“More people are turning to technological outsourcing at an incredibly rapid rate,” says Rick Roscitt, president and CEO of AT&T Solutions. He notes companies turning to outsourcing for solutions to their financial, skilled workers, and global reach problems. “I know there is a lot of nervousness and this is an industry where everybody is always fretting about whether it peaks, but I think that the industry will enlarge greatly in 2000.”
How to Win the Game
Roscitt firmly believes that the most competitive advantage a company can obtain is achieved through presence on the Internet. He acknowledges that analysts who believe e-tailers are just retailers with higher cost structures (therefore doomed to failure) have a point, mathematically. “But I think this is just an early inning of a very long baseball game,” says Roscitt. “I think it is inevitable that everybody is going to move to an e-business format.”
He believes that movement will happen, though, in the form of integration between e-business models and brick-and-mortar business models. “In that environment,” Roscitt says, “it will be a combination of classic business skills and e-business skills that win. I am not a big believer that there will be no more branch banks, no more personalized service, and that everything will be web-based. The early e-commerce firms are starting to adopt some of the formats of the brick-and-mortar companies. The trick of the future is to culturally and physically bond the e-business and the brick-and-mortar models to getthe best of both worlds.”
Roscitt subscribes to the continuous process flow of the chemicals industry as a model of future business. Such a chemical plant cannot be shut down and must run 24 hours, seven days a week. “If you shut it off, really bad stuff happens–the pipes corrode and the place could literally blow up. I think businesses are going to start to run that way–24/7 in a continuous process flow,” comments Roscitt. “Work will be done in an automated, web-like handoff from one functional group to the other, with the customers and suppliers participating along the way. Those who figure out the design of that new process and then automate it will be winners the next morning.”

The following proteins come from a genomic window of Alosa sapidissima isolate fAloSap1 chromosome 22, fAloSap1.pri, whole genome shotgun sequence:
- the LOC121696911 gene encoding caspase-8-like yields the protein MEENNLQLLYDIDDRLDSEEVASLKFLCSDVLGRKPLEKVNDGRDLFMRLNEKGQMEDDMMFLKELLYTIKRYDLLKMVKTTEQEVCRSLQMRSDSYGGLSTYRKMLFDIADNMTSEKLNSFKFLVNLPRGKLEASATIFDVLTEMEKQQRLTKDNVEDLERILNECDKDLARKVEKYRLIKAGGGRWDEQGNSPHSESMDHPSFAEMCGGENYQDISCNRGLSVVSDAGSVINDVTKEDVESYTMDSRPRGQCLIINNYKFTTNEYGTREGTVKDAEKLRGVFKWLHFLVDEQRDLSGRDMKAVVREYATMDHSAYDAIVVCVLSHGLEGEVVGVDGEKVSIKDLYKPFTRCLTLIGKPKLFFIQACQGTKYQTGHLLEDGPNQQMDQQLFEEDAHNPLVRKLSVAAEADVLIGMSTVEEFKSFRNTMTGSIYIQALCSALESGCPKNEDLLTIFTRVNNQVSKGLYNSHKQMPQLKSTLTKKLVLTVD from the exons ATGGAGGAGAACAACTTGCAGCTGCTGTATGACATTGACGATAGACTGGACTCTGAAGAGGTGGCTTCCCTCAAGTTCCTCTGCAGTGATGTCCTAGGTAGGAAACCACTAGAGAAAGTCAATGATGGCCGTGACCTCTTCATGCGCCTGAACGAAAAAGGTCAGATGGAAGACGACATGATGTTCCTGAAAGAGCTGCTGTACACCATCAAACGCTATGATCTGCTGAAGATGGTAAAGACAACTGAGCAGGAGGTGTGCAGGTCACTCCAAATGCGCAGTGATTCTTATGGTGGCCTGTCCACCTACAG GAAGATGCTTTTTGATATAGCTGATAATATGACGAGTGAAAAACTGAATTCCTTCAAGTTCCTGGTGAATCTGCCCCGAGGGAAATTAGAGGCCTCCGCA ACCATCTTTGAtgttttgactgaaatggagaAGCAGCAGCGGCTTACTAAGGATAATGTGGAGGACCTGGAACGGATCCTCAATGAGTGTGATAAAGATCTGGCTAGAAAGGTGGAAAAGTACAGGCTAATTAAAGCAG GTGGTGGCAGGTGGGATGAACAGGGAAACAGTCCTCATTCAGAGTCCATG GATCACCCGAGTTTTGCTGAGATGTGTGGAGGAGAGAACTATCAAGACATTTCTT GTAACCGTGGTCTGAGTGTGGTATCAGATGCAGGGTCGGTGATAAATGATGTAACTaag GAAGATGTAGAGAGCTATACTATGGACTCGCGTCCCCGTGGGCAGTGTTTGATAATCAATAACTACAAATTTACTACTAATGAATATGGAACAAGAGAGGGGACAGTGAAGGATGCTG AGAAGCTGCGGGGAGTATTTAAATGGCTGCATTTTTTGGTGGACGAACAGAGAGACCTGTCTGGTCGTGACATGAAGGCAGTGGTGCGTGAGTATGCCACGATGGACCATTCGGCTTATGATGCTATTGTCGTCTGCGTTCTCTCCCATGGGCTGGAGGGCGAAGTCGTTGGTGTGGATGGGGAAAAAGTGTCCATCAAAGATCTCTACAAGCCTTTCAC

The Game’s Competitors
While outsourcing through the 1990s was principally a North American phenomena, AT&T Solutions sees the industry rapidly becoming more global. “Now, when we do outsourcing for a global North-American-based company, we perform services all over the world,” Roscitt says. European, Asian and Latin American countries are outsourcing more, as global competition forces them to catch up on their IT platforms.
The current demand for investment and skilled workers in IT will drive outsourcing, Roscitt believes. “I think the growth in this field will attract lots of new players in 2000. Certainly the biggest players will continue to get bigger, but I think others–especially telecos and niche players–will jump in,” he says. Referring to the growth theory that only the paranoid survive, Roscitt recognizes that everybody is a competitor. The solution to that dilemma, he says, is “to increase your capability and be as good as you can possibly be every single day.”
Alliances are the best bet for outsourcing strategies in 2000, Roscitt says. Although he recognizes that some companies will test the joint venture waters this year, he believes joint ventures “require too much work to make them work.” He cites the Technology One Alliance (among IBM Global Services, AT&T Solutions, and Bank One) as the best example of an alliance.
“We don’t have the headaches to manage cash flows that joint ventures have; we each manage our own financials. But we have a shared obligation to each other,” Roscitt explains. The alliance among the three partners includes a governance model, a long-term strategy, regular board meetings, and intervention processes. They participate on a win-win-win basis, none of them looking to get as much as possible for as little as possible. “It is as if we were managing a virtual corporation together,” he says. “I think that model–if you have the investment and energy to participate with each other as much as we participate with each other–is the model that has the best chance of succeeding.”
Roscitt differentiates outsourcing buyers into two categories. There are those who simply want to reduce costs. They are neutral as to which supplier accomplishes that, and they are indifferent as to whether there is a strong relationship. “The other segment of the market, like Bank One,” he says, “has a more enlightened point of view. It says: ‘We’re
never going to be better than the suppliers who support us, so we are going to make them partners, and in our alliance, we will care almost as much about their ultimate success as we do about our own.'” That enlightened approach, he believes, will make the difference in successful outsourcing in 2000.
Next Up to Bat
Government outsourcing in the United States is poised to be a growth area. “If you look at every corporation on the face of the earth, it is more efficient today than it was a year ago. They have adopted technology and, along the way–sometimes painfully and sometimes well done–shed a lot of people. I am part of an enterprise that has shed an enormous amount of people–20,000 in one year,” says Roscitt. He notes, though, that the federal government is about the same size it was ten years ago. While there is talk on the federal level about becoming more efficient, Roscitt notes the state and local levels have been forced into a different scenario. Because funding from Washington is down, we are starting to see those levels of government actually tackle the issues of running their organizations more professionally and effectively.